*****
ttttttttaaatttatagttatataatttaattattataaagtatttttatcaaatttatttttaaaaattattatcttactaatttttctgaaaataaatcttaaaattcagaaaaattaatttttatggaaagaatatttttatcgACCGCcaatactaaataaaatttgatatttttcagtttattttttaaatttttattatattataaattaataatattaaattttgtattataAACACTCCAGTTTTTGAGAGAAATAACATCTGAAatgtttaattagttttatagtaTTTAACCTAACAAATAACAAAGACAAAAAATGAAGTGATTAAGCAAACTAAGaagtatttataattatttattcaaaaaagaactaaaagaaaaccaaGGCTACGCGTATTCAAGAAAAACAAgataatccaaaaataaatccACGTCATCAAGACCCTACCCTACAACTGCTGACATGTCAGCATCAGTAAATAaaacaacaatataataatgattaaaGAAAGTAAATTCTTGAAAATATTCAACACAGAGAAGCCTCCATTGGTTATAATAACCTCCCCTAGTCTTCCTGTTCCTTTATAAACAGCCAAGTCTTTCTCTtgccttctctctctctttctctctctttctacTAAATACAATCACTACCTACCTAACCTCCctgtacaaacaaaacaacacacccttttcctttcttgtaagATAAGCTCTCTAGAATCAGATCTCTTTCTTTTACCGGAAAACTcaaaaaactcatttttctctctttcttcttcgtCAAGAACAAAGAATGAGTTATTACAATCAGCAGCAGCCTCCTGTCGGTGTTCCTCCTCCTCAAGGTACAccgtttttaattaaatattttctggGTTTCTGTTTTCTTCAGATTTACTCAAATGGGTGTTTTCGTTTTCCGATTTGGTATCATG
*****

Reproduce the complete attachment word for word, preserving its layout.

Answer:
ttttttttaaatttatagttatataatttaattattataaagtatttttatcaaatttatttttaaaaattattatcttactaatttttctgaaaataaatcttaaaattcagaaaaattaatttttatggaaagaatatttttatcgACCGCcaatactaaataaaatttgatatttttcagtttattttttaaatttttattatattataaattaataatattaaattttgtattataAACACTCCAGTTTTTGAGAGAAATAACATCTGAAatgtttaattagttttatagtaTTTAACCTAACAAATAACAAAGACAAAAAATGAAGTGATTAAGCAAACTAAGaagtatttataattatttattcaaaaaagaactaaaagaaaaccaaGGCTACGCGTATTCAAGAAAAACAAgataatccaaaaataaatccACGTCATCAAGACCCTACCCTACAACTGCTGACATGTCAGCATCAGTAAATAaaacaacaatataataatgattaaaGAAAGTAAATTCTTGAAAATATTCAACACAGAGAAGCCTCCATTGGTTATAATAACCTCCCCTAGTCTTCCTGTTCCTTTATAAACAGCCAAGTCTTTCTCTtgccttctctctctctttctctctctttctacTAAATACAATCACTACCTACCTAACCTCCctgtacaaacaaaacaacacacccttttcctttcttgtaagATAAGCTCTCTAGAATCAGATCTCTTTCTTTTACCGGAAAACTcaaaaaactcatttttctctctttcttcttcgtCAAGAACAAAGAATGAGTTATTACAATCAGCAGCAGCCTCCTGTCGGTGTTCCTCCTCCTCAAGGTACAccgtttttaattaaatattttctggGTTTCTGTTTTCTTCAGATTTACTCAAATGGGTGTTTTCGTTTTCCGATTTGGTATCATG